More rainfall increases threat of flooding in downtown Northfield

Updated: September 12, 2019 06:16 PM

All the recent rain is causing growing concern among communities sitting along flood prone rivers across the state.

In Northfield, the water levels on the Cannon Rriver that runs through the heart of town are quickly rising.


Now, the city is sending a warning out to everyone who lives or works along the river.

"I've been working in this building since 1989," said Jacqui Dorsey, with Hvistendahl, Moersch, Dorsey & Hahn, P.A.

Dorsey works along waterfront property, but it hasn't always been a luxury.

"We don't want to live that again," Dorsey said.

Dorsey is talking about the flood of 2010, cresting nearly 2 feet above the major flood stage.

"It brings up a lot of bad memories," Dorsey said.

As the Cannon River gradually rises this week, the City of Northfield is prepared for the worst.

"We have learned from our many lessons down here that it's better off to plan ahead," said Northfield Police Chief Monte Nelson.

Our wet weather this week also threatens to delay the crop harvest in Minnesota which is already behind schedule. Below are statistics related to this year's harvest from the United States Department of Agriculture.

Northfield Police Chief Monte Nelson says right now they're getting the word out to people to take precautions like preparing sandbags.

"We always want to make sure we're notifying them as early as possible," Chief Nelson said.

The National Weather Service expects the river to crest at 897 feet over the next day or two, which is right at the flood stage. But experts say depending on the rainfall, it could be even higher.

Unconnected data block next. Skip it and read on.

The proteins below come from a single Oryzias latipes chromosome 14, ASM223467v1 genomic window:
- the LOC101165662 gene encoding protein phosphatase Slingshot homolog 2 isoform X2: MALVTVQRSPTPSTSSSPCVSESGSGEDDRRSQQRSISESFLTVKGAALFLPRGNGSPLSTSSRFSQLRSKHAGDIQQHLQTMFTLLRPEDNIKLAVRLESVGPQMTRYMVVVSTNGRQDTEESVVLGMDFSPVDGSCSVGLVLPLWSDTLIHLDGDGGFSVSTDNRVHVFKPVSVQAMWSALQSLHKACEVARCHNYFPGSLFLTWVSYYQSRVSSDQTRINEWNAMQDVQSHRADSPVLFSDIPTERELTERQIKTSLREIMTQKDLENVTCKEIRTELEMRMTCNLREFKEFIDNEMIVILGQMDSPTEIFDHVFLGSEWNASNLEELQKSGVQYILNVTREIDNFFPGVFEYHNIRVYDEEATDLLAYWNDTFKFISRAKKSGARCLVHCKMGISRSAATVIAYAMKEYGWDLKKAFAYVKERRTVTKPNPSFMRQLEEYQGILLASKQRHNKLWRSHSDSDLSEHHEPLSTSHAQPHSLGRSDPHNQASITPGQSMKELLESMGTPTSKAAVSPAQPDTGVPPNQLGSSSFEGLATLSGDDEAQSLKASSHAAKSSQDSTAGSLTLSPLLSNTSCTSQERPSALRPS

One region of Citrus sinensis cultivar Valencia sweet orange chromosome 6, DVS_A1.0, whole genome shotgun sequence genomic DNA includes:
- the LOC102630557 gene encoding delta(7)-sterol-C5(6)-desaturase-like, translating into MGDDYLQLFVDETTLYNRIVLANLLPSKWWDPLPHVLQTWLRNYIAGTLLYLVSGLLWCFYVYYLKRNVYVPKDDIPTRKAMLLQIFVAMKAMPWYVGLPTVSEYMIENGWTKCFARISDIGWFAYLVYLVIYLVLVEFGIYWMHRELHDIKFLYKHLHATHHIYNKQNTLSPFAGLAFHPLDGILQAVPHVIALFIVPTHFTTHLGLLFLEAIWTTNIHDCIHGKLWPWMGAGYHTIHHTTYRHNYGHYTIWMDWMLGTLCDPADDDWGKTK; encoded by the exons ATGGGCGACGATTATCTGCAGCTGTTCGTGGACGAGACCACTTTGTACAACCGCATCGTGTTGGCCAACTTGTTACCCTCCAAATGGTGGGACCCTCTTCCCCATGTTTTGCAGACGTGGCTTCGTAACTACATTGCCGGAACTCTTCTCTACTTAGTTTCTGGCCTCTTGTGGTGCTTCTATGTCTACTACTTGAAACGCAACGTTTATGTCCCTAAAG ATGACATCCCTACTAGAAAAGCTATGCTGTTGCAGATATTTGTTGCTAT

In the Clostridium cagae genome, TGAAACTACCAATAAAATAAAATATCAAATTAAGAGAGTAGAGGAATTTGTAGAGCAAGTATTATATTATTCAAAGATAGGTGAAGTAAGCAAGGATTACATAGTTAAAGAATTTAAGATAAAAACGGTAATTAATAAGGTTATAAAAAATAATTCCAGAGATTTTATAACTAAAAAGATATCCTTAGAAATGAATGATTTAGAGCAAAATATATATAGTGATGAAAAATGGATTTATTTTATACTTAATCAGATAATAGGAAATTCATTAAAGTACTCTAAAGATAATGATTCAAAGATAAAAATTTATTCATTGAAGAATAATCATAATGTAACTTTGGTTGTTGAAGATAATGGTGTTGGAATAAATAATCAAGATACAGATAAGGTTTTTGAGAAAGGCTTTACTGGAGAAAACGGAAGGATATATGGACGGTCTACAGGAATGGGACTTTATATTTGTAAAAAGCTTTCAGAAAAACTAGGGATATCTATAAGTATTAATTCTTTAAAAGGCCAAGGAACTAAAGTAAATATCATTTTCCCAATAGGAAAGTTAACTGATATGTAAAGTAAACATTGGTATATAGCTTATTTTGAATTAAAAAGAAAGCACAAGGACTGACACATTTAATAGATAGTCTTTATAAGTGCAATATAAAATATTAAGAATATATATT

"We've seen some pretty interesting examples where it's gone up 4 or 5 feet in less than six or seven hours," Chief Nelson said. 

"We are worried about flooding in our offices and for our neighbors," Dorsey said.

Another potential flood has many just disappointed.

"What this means is we won't be able to use the downstairs part of our office," Dorsey said.

Dorsey hopes for more long-term fixes to protect their historic property, and hopes this flood isn't something to worry about.

"We're crossing fingers, toes, and everything else," Dorsey said.

Chief Nelson said he had a meeting Thursday morning with state officials and Homeland Security about finding more of a long-term solution for businesses who are prone to flooding.

Related stories:

I-90 closed, detoured at Austin due to water over the road

Crews monitoring Highway 93 at Henderson for potential flooding

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Brett Hoffland

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